Dear Ken: I wonder what’s wrong with my central air. We set it to 72 but the house stays in the 80s. Do we need to have this checked? – Marti

Reply: Probably, but here are a few things to do first. Make sure the oven filter is clean; it must be changed at least once a month in summer. Also check that you have not blocked the cold air return grilles. Even more than heating, air conditioning requires a generous and unobstructed flow of air through the stove.

Use a thermometer to measure the temperature of the cool airflow through the floor jets. It should be 18 to 20 degrees colder than the flow through the cold air return grille. If it’s a lot less, you may need more refrigerant on the lines or the coils on top of the stove may be dirty. These are not DIY items so give an HVAC contractor a call.

PS: Don’t forget my recommendation to turn the fan ON in the afternoon to mix the (cold and warm) air masses in the house. That could help lower the temperature upstairs.

Dear Ken: I want to spice up the bathroom. Who should I call to renew my shower? Craftsman or tile shop? – Tanya

Reply: Get a tile store recommend someone to do small jobs like yours. But relocating a shower is one of those homeowner jobs that you can do yourself and get great results even if you have no prior experience. You need a grout saw – a tool with an angled handle and interchangeable blades. Use it to remove the top 1/8 inch or so of the old material. Then, buy a tub of pre-mixed grout at your hardware store and apply it with a large sponge or trowel. You will quickly get the hang of it and after you’ve rinsed and polished the wall you will be proud of the result.

Ofar Ken: I thought I heard you mention that wider gutters are a good idea. Please provide information. – Roger

Reply: In the “old days” it was common – especially with the now outdated T-Lock shingles – to use cheap, 10 cm long galvanized steel channels. But sometimes they do not cope well with heavy thunderstorms when they overflow. This is as bad as no gutters as the water can seep into the ground under the house and cause structural damage.

Now the minimum recommendation is 5-inch gutters for clapboard houses and even 6-inch gutters with tile or heavy asphalt. I prefer the pre-painted aluminum style. They are extruded on site to any desired length on each side of the house. So no seams can leak.

Dear Ken: i have a problem with the garage door. What can I do to fill the gap underneath? And what about painting? It’s kind of metal. – Connie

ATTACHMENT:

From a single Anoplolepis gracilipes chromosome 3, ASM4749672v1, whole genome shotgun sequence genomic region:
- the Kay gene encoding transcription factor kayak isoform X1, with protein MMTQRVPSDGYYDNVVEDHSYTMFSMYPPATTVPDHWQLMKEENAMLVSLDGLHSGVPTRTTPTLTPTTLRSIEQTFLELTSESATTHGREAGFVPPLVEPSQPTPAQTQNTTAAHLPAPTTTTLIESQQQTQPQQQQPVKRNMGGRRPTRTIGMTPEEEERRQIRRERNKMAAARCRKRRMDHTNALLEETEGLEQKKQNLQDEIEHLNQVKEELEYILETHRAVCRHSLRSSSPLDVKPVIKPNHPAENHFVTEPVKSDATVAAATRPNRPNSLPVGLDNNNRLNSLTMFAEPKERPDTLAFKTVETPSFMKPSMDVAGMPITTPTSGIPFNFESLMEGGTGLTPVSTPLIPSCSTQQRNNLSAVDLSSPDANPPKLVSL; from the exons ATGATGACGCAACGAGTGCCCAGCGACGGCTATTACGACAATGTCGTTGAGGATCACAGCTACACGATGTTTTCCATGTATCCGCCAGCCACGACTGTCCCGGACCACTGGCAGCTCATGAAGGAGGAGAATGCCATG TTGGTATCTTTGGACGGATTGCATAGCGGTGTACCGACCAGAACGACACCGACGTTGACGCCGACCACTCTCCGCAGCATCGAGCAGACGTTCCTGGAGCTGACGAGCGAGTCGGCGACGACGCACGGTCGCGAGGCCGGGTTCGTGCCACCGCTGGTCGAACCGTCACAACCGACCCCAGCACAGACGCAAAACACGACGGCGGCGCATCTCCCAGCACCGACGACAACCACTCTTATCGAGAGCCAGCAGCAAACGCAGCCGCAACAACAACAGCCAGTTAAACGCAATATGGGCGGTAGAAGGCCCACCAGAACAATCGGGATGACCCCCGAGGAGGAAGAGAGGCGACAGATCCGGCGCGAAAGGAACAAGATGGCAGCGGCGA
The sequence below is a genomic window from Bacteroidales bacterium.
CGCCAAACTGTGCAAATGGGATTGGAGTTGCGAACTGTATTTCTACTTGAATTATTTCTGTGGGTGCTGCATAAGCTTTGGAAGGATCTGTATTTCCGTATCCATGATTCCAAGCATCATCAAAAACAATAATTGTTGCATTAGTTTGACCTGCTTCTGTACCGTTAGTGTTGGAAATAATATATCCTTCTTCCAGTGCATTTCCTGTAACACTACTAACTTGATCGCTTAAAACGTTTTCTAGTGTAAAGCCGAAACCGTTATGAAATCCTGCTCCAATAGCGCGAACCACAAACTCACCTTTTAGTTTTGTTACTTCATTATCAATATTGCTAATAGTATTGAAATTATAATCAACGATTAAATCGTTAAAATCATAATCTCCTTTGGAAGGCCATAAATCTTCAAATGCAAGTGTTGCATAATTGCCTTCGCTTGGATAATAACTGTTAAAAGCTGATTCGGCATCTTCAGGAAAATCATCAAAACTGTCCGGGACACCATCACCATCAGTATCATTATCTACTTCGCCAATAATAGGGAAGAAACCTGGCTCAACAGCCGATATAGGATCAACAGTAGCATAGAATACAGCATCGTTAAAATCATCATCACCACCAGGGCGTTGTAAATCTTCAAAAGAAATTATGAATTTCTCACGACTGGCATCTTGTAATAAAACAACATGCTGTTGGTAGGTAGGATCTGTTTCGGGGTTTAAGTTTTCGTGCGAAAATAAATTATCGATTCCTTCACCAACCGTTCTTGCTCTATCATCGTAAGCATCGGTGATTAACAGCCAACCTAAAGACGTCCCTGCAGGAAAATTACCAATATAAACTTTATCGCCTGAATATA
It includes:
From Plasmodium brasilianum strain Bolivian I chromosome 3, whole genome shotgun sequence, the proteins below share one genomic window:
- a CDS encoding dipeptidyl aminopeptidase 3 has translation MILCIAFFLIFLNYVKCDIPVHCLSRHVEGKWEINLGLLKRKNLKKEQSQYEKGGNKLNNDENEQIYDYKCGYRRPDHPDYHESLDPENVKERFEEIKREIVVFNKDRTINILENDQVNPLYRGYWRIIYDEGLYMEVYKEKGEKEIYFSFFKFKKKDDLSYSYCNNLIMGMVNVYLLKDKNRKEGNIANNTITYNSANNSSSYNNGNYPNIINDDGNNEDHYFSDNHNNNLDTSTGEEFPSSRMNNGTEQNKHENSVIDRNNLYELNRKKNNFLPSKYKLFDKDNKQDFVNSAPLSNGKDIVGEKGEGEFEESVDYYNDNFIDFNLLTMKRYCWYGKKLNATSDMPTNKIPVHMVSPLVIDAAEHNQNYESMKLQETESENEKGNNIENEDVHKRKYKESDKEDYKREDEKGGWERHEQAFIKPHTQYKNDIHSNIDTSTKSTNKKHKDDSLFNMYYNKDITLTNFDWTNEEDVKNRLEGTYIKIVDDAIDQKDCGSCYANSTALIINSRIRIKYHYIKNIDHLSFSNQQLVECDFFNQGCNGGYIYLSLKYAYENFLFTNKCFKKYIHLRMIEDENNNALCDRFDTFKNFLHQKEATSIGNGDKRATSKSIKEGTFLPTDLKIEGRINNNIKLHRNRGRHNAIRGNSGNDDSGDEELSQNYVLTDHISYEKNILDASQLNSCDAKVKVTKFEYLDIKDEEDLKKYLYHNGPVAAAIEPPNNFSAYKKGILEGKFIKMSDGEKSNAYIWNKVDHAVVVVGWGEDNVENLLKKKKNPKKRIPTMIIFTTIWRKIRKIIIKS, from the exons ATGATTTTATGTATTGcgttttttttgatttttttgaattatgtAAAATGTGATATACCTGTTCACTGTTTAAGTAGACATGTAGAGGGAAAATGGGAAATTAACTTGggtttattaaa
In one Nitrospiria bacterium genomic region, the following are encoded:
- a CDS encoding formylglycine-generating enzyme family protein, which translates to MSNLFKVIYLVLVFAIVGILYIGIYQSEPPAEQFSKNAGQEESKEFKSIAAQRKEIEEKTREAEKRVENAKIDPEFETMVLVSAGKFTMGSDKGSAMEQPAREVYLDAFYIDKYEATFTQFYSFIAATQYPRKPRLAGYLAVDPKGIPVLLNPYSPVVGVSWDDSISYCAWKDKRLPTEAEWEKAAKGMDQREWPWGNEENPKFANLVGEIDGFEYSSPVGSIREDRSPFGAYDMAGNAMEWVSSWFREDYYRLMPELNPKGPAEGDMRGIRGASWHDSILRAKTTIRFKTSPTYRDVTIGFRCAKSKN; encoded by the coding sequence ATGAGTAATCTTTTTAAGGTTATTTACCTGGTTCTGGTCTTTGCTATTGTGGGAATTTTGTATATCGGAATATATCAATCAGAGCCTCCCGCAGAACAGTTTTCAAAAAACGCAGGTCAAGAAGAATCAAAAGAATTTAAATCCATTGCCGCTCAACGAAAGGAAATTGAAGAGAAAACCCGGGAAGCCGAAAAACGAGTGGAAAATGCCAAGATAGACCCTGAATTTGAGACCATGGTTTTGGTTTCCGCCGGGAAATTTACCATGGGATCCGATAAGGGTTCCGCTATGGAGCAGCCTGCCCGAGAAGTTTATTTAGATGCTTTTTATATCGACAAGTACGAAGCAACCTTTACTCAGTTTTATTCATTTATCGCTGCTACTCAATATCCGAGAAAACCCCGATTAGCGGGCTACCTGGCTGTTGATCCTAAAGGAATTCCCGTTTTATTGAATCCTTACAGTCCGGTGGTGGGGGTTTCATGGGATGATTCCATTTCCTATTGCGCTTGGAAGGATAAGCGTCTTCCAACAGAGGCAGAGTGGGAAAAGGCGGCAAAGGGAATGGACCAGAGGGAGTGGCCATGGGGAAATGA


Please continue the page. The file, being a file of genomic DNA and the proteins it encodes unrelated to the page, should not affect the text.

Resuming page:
Reply: Over time, the concrete floor in the garage can shift so that it no longer sits securely under the door. That can let cold air, leaves, and dirt – not to mention mice and other pests – into the garage. An easy way to seal the gap is to screw another layer of rubber sealing strip onto the door. Most home centers have a garage door repair area, and you can purchase the right length to close the space. The new (thicker) stripping presses on the lower level and closes the crack.

You could apply a coat or two of regular latex paint, but first go to a brand store and get a suggestion for the right primer for metal surfaces. Machine wash the door first, prime it according to the manufacturer’s recommendations, and then apply latex to match or contrast the existing color scheme.

Dear Ken: We don’t have an outside plug, so we plug the lights into one of those sockets screwed into the porch light. But it’s not grounded. What else can we do? – Darnell

Reply: These outlets are not designed to carry a lot of current, especially the 10 amps or more required by multiple Christmas lights. Also, as you state, there is no grounded GFCI protection for the external circuit.

It’s not as hard as you think to cut an outside socket. Go to the most suitable indoor outlet, remove the cover and cut off some sheet material along the edges. Then you can see where a hole needs to be drilled through the outside wall. This allows you to pull wires into a new weatherproof socket for surface mount. Install a GFCI outlet in this box and you are in business.

Choosing the right place for the hole is a little difficult; for example, if you cut existing wires, you are in great trouble. If you are unsure, it is best to leave this to an electrician.

What about the now bigger hole around the inner outlet? You can buy an oversized cover panel that will hide the gaps you cut in the wall.

Dear Ken: I have problems with hot water: low volume on the hot side while the cold water is fine. Any ideas? – Terry

Reply: Single-lever mixers – in a shower or at the kitchen sink – can be prone to decreased volume. If a spring or rubber washer inside has come loose, the sudden rush of hot water can cause these slipped parts to swell up enough to cause volume disturbance. Some brands let you buy a bag of small parts and remodel the faucet; with others like Moen or Price-Pfister, you simply insert a new cartridge that contains all of the faucet’s innards.

Ken Moon is the home inspector in the Pikes Peak area. His call-in radio show airs Saturdays at 4 p.m. on KRDO, FM 105.5 and AM 1240. Visit aroundthehouse.com